Epidemiology circles back to sewage

Epidemiology, the statistical study of population health instead of a single person's health, has taken population-wide sampling to a new level—underground.

Instead of collecting data on individuals representing a subset of the population and then averaging it, the researchers let an existing piece of infrastructure do the averaging for them. This also made sure they were actually getting properly anonymized data from every single resident of the study area—because the area of study was "everybody connected to the sewer", and everybody who has one, uses the toilet.

What they were testing, specifically, was the percentage of people who took their medicine, by having the entire city collectively pee in a cup.

Opening my eyes

I was on a work trip and sitting in the lunchroom at a client site, chatting with the operators there. It was a friendly group, and we got to know each other reasonably well in our lunchtime conversations. I and one of the locals were talking about running and race training, being both runners. Another of the operators mentioned that he occasionally ran a mile at the track, and was asking about training for a 5k race, three times farther than he had run before.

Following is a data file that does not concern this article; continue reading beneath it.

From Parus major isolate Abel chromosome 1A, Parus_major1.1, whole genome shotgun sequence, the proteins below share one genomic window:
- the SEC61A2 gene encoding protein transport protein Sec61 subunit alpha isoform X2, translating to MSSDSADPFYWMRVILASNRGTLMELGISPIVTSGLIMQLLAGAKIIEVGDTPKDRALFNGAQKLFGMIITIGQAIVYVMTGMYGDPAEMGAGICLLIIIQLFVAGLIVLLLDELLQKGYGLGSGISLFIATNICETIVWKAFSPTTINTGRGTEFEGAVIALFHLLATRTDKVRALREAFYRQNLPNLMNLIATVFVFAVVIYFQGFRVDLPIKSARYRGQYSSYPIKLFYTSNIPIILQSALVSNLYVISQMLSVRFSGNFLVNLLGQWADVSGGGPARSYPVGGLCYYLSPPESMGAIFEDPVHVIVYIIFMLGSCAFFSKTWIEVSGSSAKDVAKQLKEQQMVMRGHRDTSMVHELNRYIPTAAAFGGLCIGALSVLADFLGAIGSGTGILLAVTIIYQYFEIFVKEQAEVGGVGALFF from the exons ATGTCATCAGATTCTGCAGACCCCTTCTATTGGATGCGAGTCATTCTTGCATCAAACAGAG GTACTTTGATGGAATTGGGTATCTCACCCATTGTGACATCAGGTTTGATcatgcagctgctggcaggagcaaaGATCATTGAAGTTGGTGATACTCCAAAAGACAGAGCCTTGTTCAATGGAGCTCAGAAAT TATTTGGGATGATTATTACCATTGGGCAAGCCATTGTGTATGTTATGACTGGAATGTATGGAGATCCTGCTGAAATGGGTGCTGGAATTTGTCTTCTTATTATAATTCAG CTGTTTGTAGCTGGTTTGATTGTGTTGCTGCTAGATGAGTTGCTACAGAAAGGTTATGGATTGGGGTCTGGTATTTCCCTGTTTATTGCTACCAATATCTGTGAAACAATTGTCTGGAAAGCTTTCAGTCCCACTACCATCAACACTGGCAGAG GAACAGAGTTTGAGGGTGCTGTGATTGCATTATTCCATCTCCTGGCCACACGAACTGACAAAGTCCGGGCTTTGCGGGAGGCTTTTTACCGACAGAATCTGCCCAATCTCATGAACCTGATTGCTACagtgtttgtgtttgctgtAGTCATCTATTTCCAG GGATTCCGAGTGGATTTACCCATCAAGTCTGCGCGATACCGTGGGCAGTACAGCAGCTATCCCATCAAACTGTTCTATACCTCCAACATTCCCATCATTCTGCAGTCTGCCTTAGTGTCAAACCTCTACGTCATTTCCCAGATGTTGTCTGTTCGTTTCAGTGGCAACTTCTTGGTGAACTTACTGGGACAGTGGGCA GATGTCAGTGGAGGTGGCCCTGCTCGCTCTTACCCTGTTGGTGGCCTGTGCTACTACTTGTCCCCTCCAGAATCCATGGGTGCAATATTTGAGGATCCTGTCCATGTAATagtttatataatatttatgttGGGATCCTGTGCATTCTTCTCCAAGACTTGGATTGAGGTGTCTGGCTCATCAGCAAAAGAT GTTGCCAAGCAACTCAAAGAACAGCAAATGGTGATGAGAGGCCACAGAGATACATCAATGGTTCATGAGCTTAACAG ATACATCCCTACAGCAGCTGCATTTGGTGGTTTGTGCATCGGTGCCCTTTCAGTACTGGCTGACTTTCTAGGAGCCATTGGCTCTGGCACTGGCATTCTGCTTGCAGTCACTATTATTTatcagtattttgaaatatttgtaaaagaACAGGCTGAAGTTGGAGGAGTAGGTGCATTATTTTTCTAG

Because he and I both find running more than a mile or so on the track unutterably boring (I think he hadn't run more than a mile on the track partly because he was bored, not because he was too tired to continue) I suggested that he run on the street, through the neighbourhood where he lived, so at least the scenery was a bit different. I frequently use google maps' walking directions tool to plot out a route of the distance I want to run when I'm not in the mood for an out-and-back straight line run, especially in an unfamiliar city.

He laughed and said he couldn't do that. Because he predicted a response to him being out running along the sidewalk: "Honey, call the cops! There's a black man running!" And the rest of the group laughed, because they knew it was true.

It had never in my life occurred to me to even think that somebody might call the police on me while I was out minding my own business on a training run.

White privilege: yeah, I have it.